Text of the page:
Over the last 2 years, the term content marketing has not only been coined but received wide acceptance within marketing circles. Content marketing became the new mantra to engage with customers on a wide array on both digital and traditional levels. Current studies show (link to a Marketing Prof’s article on B2C content marketing trends), that content marketing still receives great attention and for the most part, rightly so. As most studies confirm, over 85% of both B2C and B2B marketers keep or even increase their content marketing efforts in 2013 based on previous years budget spending.
The content marketing matrix, shines some light on the level of content marketing management possibilities but also highlights, that a very generic customer profiling is assumed.
Why is content marketing however becoming complacent with an overflow of content from all sides to a single consumer?
> Consumers follow less traditional funnel concepts but rely on multiple sources and a more diffuse buying decision making behaviour (see ZMOT by Google for some inspiration)
> Technology enables consumers to not just for ROPO (research offline / purchase online) but currently for RMPO (research mobile / purchase online) and RMPM (research mobile / purchase mobile)
> Influence of content to consumers decreases with the increasing emphasise placed on social sharing and social recommendation (e.g. great content marketing but 2 out 5 star rating)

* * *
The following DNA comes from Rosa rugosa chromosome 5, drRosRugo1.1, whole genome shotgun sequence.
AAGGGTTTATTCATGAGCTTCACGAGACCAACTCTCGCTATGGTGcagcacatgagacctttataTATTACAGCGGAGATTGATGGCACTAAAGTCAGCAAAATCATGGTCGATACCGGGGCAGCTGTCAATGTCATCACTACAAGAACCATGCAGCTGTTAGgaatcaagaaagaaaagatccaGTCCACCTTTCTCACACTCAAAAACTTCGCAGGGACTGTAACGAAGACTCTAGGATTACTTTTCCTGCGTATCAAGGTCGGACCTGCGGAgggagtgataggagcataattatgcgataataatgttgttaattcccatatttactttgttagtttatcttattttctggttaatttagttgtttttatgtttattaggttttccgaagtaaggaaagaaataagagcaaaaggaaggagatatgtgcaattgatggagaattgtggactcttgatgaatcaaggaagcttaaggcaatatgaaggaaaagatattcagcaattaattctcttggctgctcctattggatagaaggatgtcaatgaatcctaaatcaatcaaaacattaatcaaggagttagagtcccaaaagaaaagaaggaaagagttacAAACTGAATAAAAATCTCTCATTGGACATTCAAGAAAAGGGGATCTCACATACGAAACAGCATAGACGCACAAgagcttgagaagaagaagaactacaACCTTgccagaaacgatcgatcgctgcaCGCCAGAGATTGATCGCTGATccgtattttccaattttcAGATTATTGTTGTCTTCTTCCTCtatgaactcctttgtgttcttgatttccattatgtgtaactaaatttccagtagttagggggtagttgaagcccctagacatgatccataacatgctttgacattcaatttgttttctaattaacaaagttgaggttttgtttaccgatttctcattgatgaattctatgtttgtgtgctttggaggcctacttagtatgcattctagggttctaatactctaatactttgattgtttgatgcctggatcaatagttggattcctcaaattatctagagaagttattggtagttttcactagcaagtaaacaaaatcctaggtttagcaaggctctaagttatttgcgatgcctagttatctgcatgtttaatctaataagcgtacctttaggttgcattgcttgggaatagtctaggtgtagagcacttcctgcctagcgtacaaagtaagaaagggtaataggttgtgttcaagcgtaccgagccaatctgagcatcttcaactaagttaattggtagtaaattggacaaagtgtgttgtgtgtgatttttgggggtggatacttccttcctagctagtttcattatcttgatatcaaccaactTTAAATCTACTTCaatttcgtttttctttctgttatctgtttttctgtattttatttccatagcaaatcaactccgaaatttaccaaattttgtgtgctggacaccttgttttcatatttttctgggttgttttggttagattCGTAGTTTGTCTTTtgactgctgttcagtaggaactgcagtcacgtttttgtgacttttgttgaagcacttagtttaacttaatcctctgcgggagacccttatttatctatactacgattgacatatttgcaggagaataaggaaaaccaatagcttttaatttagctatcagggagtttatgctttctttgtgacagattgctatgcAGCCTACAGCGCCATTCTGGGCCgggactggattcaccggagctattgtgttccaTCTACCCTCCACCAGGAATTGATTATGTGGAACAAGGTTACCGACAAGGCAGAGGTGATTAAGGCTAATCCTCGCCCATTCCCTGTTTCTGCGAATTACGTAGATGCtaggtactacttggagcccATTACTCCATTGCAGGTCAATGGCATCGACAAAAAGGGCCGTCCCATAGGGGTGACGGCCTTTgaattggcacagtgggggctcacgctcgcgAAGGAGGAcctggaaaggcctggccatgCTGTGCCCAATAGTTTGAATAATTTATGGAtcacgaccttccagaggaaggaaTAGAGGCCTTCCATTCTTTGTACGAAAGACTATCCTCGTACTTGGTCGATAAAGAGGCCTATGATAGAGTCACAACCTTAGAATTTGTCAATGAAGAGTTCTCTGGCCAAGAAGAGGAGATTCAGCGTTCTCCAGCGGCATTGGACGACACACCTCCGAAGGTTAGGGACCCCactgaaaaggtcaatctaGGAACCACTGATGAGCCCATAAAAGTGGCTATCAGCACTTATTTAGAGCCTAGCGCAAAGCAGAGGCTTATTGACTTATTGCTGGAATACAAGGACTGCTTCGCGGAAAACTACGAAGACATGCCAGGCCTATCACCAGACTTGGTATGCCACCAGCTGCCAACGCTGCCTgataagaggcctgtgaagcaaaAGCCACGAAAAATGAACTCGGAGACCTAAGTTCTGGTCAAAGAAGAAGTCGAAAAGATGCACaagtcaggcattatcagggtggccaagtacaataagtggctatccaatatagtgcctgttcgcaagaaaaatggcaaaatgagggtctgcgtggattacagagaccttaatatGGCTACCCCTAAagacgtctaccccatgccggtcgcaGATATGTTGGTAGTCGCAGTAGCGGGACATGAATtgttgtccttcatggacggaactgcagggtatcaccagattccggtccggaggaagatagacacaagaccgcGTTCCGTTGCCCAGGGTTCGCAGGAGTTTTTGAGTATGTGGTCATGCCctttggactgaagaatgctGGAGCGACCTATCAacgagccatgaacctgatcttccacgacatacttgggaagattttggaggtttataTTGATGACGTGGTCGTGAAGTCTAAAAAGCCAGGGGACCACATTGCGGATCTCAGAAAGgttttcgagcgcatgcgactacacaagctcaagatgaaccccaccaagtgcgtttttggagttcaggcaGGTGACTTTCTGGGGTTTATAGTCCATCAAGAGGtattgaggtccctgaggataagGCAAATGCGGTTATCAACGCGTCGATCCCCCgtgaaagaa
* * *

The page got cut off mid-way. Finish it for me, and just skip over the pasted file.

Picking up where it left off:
How can a marketer deal with these changes in consumer purchasing behaviour and the increase of technology as enabler for new purchase decision making?
1) Utilise digital data: with digital media in place, enabling big data to become smart data is easier than ever. It is however important to differentiate between wanting to know everything and being able to distill what is really important. Don’t get overwhelmed by the flow of data but control it!
2) Enable customer journey thinking: smart data allows you to follow single customers (don’t think stalking) but to determine their need at any given time. A housewife in Massachusetts using an Android based Smartphone might follow a different decision making journey than a college freshmen in San Francisco using a laptop in a coffee chain. Customers don’t want to be spammed with content but receive the right content at the right time. Banner blindness is not a sign of too much content but non-contextual content – just because I searched for a fridge doesn’t mean I want to see fridge banners for the coming two weeks.Don’t spam with content – be smart and enable customer’s to use it!
3) Less is more: Customer’s banner blindness, which served as an example for the increasing marketing message aversion, is just one example of content being misplaced, money and resources wasted. Follow the customer journey and anticipate in real time the needs and receptiveness of customers to your content. Use digital data to model the journey and most importantly track progress – add value to the customer journey but not noise. Use your budget wisely and at important decision making stages when the customer most heavily relies on external content to progress in his or her buying cycle.